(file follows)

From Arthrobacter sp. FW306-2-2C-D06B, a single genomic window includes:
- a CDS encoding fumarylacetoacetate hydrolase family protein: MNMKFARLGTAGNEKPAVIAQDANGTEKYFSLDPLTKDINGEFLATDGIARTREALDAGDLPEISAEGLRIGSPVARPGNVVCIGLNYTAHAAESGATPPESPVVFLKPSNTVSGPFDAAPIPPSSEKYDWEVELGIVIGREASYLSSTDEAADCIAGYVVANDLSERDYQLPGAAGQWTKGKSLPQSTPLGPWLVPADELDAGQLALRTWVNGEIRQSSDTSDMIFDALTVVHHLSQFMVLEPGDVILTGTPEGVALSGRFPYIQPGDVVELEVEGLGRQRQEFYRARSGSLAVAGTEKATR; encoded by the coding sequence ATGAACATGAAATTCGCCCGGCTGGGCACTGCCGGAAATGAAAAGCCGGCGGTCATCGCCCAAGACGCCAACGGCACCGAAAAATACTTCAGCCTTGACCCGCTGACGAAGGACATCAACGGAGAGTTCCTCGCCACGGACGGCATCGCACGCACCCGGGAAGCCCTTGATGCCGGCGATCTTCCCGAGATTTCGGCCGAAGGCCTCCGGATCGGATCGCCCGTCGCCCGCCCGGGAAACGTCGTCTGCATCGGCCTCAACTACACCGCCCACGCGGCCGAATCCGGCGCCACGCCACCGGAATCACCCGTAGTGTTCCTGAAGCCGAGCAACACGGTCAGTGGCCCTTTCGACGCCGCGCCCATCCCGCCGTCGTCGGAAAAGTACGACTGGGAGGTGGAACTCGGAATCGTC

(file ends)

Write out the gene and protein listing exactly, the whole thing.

From Arthrobacter sp. FW306-2-2C-D06B, a single genomic window includes:
- a CDS encoding fumarylacetoacetate hydrolase family protein: MNMKFARLGTAGNEKPAVIAQDANGTEKYFSLDPLTKDINGEFLATDGIARTREALDAGDLPEISAEGLRIGSPVARPGNVVCIGLNYTAHAAESGATPPESPVVFLKPSNTVSGPFDAAPIPPSSEKYDWEVELGIVIGREASYLSSTDEAADCIAGYVVANDLSERDYQLPGAAGQWTKGKSLPQSTPLGPWLVPADELDAGQLALRTWVNGEIRQSSDTSDMIFDALTVVHHLSQFMVLEPGDVILTGTPEGVALSGRFPYIQPGDVVELEVEGLGRQRQEFYRARSGSLAVAGTEKATR; encoded by the coding sequence ATGAACATGAAATTCGCCCGGCTGGGCACTGCCGGAAATGAAAAGCCGGCGGTCATCGCCCAAGACGCCAACGGCACCGAAAAATACTTCAGCCTTGACCCGCTGACGAAGGACATCAACGGAGAGTTCCTCGCCACGGACGGCATCGCACGCACCCGGGAAGCCCTTGATGCCGGCGATCTTCCCGAGATTTCGGCCGAAGGCCTCCGGATCGGATCGCCCGTCGCCCGCCCGGGAAACGTCGTCTGCATCGGCCTCAACTACACCGCCCACGCGGCCGAATCCGGCGCCACGCCACCGGAATCACCCGTAGTGTTCCTGAAGCCGAGCAACACGGTCAGTGGCCCTTTCGACGCCGCGCCCATCCCGCCGTCGTCGGAAAAGTACGACTGGGAGGTGGAACTCGGAATCGTC